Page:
auditor

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  • noun

Synonyms for auditor

Synonyms for auditor

someone who listens attentively

a student who attends a course but does not take it for credit

a qualified accountant who inspects the accounting records and practices of a business or other organization

References in classic literature ?
That will do," went on the imperturbable auditor, when he supposed that the accused had finished his third reply.
So this is as much as to say, perverse and thieving knave that you are, that you permit yourself to be lacking in respect towards the Auditor of the Châtelet, to the magistrate committed to the popular police of Paris, charged with searching out crimes, delinquencies, and evil conduct; with controlling all trades, and interdicting monopoly; with maintaining the pavements; with debarring the hucksters of chickens, poultry, and water-fowl; of superintending the measuring of fagots and other sorts of wood; of purging the city of mud, and the air of contagious maladies; in a word, with attending continually to public affairs, without wages or hope of salary
Oates and Goelzer back away from their original assertion and only speculate that "non-audit tax services previously permitted to be performed by Auditors for Issuers now may well be prohibited.
OPINION: Some Big Five auditors use indemnification agreements to duck liability on mutual client engagements--in contrast to SEC rules for public companies.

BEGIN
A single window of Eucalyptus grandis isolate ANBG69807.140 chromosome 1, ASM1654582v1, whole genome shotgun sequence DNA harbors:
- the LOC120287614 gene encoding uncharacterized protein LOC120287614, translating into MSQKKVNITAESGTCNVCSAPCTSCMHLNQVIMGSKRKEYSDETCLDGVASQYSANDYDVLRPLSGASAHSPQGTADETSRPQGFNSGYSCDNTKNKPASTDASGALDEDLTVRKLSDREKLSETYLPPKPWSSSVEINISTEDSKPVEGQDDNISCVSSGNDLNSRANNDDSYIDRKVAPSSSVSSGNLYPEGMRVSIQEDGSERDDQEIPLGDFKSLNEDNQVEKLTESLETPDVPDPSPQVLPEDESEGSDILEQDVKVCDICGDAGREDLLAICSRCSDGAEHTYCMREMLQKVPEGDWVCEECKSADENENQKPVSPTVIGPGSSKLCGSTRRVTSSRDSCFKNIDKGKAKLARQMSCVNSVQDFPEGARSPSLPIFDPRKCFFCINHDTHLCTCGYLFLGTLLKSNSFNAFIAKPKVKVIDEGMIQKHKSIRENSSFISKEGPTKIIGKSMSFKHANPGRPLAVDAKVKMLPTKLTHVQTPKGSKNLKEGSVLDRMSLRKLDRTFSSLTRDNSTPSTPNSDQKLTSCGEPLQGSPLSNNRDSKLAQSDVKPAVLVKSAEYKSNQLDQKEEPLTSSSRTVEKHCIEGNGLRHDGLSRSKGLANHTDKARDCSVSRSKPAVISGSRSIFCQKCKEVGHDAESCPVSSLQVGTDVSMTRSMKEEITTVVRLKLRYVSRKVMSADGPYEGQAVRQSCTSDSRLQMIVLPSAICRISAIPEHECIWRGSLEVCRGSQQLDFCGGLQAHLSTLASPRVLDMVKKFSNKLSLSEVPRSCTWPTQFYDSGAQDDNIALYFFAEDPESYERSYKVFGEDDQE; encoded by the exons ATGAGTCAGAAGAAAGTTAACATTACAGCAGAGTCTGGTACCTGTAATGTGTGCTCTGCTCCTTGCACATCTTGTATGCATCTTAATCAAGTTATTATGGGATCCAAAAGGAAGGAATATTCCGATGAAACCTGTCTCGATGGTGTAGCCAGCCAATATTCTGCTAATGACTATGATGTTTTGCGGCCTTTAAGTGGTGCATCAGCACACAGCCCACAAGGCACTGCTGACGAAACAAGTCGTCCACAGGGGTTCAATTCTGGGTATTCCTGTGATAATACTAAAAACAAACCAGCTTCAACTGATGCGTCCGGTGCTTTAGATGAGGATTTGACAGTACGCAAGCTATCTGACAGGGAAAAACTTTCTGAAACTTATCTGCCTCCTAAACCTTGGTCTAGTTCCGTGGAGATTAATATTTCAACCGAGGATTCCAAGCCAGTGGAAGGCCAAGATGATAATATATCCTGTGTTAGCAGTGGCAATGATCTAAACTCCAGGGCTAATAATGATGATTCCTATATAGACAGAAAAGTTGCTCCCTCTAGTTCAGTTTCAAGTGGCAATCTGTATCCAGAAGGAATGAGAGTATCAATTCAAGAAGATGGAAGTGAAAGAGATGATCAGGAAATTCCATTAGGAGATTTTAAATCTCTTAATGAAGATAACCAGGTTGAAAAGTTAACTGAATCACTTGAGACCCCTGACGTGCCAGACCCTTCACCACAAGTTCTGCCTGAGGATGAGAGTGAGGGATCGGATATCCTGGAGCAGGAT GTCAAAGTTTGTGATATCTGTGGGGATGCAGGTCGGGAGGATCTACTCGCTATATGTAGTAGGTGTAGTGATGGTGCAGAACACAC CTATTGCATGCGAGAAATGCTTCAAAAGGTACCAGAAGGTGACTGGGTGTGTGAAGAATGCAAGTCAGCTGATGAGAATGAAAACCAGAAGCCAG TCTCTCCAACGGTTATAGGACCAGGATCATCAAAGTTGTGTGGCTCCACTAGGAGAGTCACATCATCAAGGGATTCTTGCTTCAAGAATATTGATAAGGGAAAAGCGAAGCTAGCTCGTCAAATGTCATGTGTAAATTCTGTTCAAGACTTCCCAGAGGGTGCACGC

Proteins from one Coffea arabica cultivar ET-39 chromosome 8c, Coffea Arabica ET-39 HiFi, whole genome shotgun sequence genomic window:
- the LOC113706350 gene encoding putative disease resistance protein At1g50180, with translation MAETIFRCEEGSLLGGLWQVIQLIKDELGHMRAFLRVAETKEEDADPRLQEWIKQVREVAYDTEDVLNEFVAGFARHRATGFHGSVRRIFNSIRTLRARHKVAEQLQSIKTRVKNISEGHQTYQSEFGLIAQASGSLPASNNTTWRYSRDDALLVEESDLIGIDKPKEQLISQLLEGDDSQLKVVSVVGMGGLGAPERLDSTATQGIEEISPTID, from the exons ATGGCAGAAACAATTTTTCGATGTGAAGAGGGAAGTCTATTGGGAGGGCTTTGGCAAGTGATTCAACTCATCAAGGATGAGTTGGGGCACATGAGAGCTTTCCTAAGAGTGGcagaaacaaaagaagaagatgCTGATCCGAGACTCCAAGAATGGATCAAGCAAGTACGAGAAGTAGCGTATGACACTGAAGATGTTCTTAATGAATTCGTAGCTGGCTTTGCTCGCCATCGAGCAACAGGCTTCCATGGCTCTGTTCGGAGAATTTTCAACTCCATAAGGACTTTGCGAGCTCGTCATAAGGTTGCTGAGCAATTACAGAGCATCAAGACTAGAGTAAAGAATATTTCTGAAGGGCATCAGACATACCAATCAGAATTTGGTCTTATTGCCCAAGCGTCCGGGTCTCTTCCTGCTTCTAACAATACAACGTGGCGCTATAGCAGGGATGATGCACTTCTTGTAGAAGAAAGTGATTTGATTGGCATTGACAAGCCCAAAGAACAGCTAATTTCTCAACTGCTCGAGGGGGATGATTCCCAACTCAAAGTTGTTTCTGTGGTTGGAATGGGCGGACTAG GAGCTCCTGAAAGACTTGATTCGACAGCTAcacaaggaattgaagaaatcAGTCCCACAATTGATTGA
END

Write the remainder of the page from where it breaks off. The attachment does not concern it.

We note, however, that high-quality accounting standards potentially can be nullified by a perception that auditors lack independence and objectivity in their enforcement role.
Historically, auditors mainly have reviewed financial statements to form an opinion concerning the accuracy of a company's represented financial position.
1) This statement supersedes SAS 9, "The Effect of an Internal Audit Function on the Scope of the Independent Auditor's Examination"(2) and significantly affects the working relationship between external auditors and internal auditors.
Arning also serves on an international committee of the Institute of Internal Auditors and is past president of the New York Metropolitan Chapter of the Information Systems Audit and Control Association.
However, the early 2000s saw a shift in government policy and standards of the auditing profession, encouraging companies to waive attorney-client privilege to be deemed "cooperative" with government investigations or substantiate tax positions--and by extension, other positions--to auditors.
At least one year before the deadline, management should assign a project leader, establish a time line and a project team, engage outside assistance if necessary, set scoping criteria, "assess risk" and review the section 404 plan with the audit committee and external auditors.
Confidence in financial reports and the work of auditors has been shaken, which has carried consequences for the future of the accounting profession in terms of its status, reputation and attractiveness as a career.
Because of changes in the auditing standards for private and publicly traded companies, IT auditors have become common fixtures on audit engagements.
Prior to the implementation of the Sarbanes-Oxley Act (SOX), it was commonly believed that it was more economical for firms to retain the same auditors year after year rather than periodically change auditors in order to get a different perspective on their books.
If the Naval Audit Service is independent of DoN leadership, who provides oversight to ensure the auditors follow the rules?
In addition to the outside auditors, the CEO and CFO, the audit committee should consider interviewing, at least once a year, employees and service providers in these key roles: